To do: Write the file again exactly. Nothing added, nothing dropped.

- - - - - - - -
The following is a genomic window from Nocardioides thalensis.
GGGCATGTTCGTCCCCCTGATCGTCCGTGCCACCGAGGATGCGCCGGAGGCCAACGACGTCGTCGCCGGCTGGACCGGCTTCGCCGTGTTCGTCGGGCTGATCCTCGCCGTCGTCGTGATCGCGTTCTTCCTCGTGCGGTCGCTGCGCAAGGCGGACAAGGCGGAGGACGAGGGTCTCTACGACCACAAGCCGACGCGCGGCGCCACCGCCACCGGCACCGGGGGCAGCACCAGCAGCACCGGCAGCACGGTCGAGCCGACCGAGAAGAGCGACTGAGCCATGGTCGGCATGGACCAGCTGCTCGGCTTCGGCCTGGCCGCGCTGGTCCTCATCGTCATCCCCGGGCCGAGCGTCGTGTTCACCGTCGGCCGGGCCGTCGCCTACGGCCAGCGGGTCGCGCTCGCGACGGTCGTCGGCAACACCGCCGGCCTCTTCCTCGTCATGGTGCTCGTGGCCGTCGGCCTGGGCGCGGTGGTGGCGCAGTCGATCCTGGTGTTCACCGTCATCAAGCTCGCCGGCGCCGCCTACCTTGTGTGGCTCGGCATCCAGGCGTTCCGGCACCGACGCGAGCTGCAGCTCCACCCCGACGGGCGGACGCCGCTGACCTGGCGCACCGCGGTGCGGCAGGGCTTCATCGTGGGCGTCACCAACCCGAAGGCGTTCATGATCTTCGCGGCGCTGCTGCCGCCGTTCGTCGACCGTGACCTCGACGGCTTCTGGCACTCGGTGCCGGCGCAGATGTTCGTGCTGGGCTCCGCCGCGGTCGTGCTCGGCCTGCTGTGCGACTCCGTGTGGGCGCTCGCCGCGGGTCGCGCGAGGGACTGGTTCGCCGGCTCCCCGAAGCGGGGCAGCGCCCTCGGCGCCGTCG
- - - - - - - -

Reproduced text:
The following is a genomic window from Nocardioides thalensis.
GGGCATGTTCGTCCCCCTGATCGTCCGTGCCACCGAGGATGCGCCGGAGGCCAACGACGTCGTCGCCGGCTGGACCGGCTTCGCCGTGTTCGTCGGGCTGATCCTCGCCGTCGTCGTGATCGCGTTCTTCCTCGTGCGGTCGCTGCGCAAGGCGGACAAGGCGGAGGACGAGGGTCTCTACGACCACAAGCCGACGCGCGGCGCCACCGCCACCGGCACCGGGGGCAGCACCAGCAGCACCGGCAGCACGGTCGAGCCGACCGAGAAGAGCGACTGAGCCATGGTCGGCATGGACCAGCTGCTCGGCTTCGGCCTGGCCGCGCTGGTCCTCATCGTCATCCCCGGGCCGAGCGTCGTGTTCACCGTCGGCCGGGCCGTCGCCTACGGCCAGCGGGTCGCGCTCGCGACGGTCGTCGGCAACACCGCCGGCCTCTTCCTCGTCATGGTGCTCGTGGCCGTCGGCCTGGGCGCGGTGGTGGCGCAGTCGATCCTGGTGTTCACCGTCATCAAGCTCGCCGGCGCCGCCTACCTTGTGTGGCTCGGCATCCAGGCGTTCCGGCACCGACGCGAGCTGCAGCTCCACCCCGACGGGCGGACGCCGCTGACCTGGCGCACCGCGGTGCGGCAGGGCTTCATCGTGGGCGTCACCAACCCGAAGGCGTTCATGATCTTCGCGGCGCTGCTGCCGCCGTTCGTCGACCGTGACCTCGACGGCTTCTGGCACTCGGTGCCGGCGCAGATGTTCGTGCTGGGCTCCGCCGCGGTCGTGCTCGGCCTGCTGTGCGACTCCGTGTGGGCGCTCGCCGCGGGTCGCGCGAGGGACTGGTTCGCCGGCTCCCCGAAGCGGGGCAGCGCCCTCGGCGCCGTCG